Three more teams in this year's edition of March Madness. Three more networks to cover it.
And the Big East will have its hooks in practically every nook and cranny of that new-look NCAA bracket.
The NCAA selection committee released its newfangled, 68-team draw Sunday and included a whopping 11 teams from the deepest conference in the nation.
Leading the way for the Big East was Pittsburgh, seeded first in the Southeast even though it didn't win a game in the conference's postseason tournament.
All 68 teams in the NCAA tournament are aiming for one destination — the Final Four in Houston, set for April 2. Ohio State was made an early favorite to cut down the nets at Reliant Stadium after the title game on April 4.
The Buckeyes (32-2) of the Big Ten were the top seed overall, with Kansas (32-2) of the Big 12 next, while defending champion Duke aced out another Big East team, Notre Dame, for the fourth and final top seed. Led by one of the country's best guards, Nolan Smith, the Blue Devils (30-4) are trying to become the first team since Florida in 2006-07 to repeat as national champions.
The tournament got a facelift this year, including the addition of three more at-large teams that will open the tournament in what the NCAA is calling the "First Four." Those games — UAB (22-9) vs. Clemson (21-11) and Southern Cal (19-14) vs. Virginia Commonwealth (23-11) — will take place Tuesday and Wednesday.
Those, along with every other game of the entire tournament, will be aired in their entirety on four networks. Before the start of the season, TBS, TNT and TruTV joined CBS in signing a new, 14-year TV contract worth $10.8 billion — the price to be paid to air the games that make up the ingredients for America's biggest office pool. The games used to all be shown on CBS, with the network deciding which part of the country got which games. Now, it's the viewers who will make the choice.
But more teams, more TV and more money don't solve every problem or erase every whiff of controversy.
As is always the case on Selection Sunday, there were plenty of head-scratchers — a list of teams that came out of nowhere to make it and other virtual shoo-ins that didn't.
In the first category: Georgia (21-11), given a surprisingly high No. 10 seed despite losing twice to Alabama, a team that got left out. Many experts thought VCU, UAB and Clemson making the tournament at all were equally big surprises.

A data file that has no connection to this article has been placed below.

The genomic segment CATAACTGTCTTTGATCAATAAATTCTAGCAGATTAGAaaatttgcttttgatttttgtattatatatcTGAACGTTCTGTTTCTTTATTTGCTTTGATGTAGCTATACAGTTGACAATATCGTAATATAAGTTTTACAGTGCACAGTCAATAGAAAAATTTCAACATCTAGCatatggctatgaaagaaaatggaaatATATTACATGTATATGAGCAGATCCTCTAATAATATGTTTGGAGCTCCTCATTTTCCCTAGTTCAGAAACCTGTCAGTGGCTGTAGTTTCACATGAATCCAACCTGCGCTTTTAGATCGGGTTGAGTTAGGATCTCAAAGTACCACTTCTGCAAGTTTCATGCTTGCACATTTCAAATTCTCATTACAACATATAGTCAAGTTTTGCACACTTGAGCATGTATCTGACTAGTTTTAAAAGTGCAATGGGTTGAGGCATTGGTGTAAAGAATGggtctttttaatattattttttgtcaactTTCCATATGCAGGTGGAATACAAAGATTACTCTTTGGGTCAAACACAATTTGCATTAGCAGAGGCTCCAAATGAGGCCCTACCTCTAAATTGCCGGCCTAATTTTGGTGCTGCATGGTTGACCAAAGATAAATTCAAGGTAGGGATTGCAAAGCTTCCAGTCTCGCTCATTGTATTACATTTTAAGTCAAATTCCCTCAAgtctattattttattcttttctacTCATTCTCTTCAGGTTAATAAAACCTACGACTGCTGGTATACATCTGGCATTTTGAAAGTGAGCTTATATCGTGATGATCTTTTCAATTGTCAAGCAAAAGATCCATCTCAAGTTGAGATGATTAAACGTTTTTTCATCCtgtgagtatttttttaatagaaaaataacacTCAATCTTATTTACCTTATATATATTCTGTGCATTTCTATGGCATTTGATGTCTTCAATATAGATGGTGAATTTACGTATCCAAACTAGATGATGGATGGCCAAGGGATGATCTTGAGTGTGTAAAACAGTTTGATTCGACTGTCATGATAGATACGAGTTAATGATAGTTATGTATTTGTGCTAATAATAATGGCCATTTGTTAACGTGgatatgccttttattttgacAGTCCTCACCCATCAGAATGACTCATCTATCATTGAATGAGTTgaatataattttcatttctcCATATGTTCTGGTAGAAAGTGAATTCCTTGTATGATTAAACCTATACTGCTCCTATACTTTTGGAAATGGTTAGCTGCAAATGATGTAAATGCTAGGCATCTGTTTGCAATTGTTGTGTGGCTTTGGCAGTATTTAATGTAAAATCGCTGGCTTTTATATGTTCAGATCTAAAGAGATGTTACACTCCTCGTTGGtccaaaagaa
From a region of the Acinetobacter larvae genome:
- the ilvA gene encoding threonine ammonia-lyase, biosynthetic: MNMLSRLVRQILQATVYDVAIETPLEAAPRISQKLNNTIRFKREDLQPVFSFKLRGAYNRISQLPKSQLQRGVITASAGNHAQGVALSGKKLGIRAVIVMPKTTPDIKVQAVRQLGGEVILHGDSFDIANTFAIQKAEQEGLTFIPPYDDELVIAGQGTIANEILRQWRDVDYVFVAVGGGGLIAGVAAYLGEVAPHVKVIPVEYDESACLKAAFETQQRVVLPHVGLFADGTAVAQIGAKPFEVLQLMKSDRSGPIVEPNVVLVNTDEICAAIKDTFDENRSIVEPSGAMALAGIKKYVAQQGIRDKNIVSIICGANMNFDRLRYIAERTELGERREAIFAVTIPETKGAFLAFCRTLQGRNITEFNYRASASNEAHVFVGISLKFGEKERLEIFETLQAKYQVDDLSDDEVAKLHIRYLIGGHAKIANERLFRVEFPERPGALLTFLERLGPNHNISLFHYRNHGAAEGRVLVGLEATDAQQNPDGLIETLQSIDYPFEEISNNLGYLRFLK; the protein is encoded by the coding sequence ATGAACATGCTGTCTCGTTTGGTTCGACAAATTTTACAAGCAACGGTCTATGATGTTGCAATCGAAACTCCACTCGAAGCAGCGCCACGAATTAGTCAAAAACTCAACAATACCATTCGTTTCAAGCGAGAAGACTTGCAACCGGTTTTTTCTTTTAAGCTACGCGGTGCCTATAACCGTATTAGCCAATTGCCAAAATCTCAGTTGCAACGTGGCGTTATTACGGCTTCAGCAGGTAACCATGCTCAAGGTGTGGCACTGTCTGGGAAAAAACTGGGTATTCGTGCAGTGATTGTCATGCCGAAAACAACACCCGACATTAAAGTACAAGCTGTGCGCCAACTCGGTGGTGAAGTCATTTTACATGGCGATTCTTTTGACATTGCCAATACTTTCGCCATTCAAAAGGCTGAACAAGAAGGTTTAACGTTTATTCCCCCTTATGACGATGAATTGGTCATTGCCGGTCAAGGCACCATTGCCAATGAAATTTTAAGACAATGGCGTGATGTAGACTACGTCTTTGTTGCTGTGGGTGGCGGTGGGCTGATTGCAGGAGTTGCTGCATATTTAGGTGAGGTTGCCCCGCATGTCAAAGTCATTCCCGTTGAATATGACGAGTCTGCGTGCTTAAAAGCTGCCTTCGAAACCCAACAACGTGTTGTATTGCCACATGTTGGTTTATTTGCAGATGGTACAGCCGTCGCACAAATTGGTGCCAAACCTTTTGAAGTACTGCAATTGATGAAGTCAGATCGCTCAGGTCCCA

Among those snubbed were Virginia Tech (21-11), which has come close but missed for four straight years, and Colorado (21-13), which beat tournament teams Texas and Missouri once — and another one, Kansas State, three times.
"I was shocked," Colorado coach Tad Boyle said. "That's the only word that comes to my mind. Just absolutely shocked we weren't in the field."
Ohio State athletic director Gene Smith, who led the selection committee, said members investigated the resumes of the teams "more than I've ever done in my tenure on this committee."
"Colorado is a good ballclub, and there were many good ballclubs we considered," he said. "They just didn't quite get the votes to get in. That's just the reality."
Those that did make it include nearly three-quarters of the Big East — 11 of 16 teams from a conference that was formed in 1979 and gets credit for helping transform college basketball from something much smaller into a sport that produces the best single American sporting event this side of the Super Bowl.
Pitt (27-5) got the top seed in the Southeast — its second No. 1 in the last three years — despite losing to Connecticut in the quarterfinals of the conference tournament. Notre Dame (26-6) was given a No. 2 seed in the Southwest after losing to Louisville in the semifinals. And Connecticut (26-9) got handsomely rewarded for winning five straight games against that tough competition to win the tournament. The Huskies, who missed the NCAAs altogether last year, are a No. 3 seed in the West and will open Thursday against No. 14 Bucknell.
"We were a good team in the league, but to be a No. 3 seed ... obviously our work this past week really paid off," UConn coach Jim Calhoun said.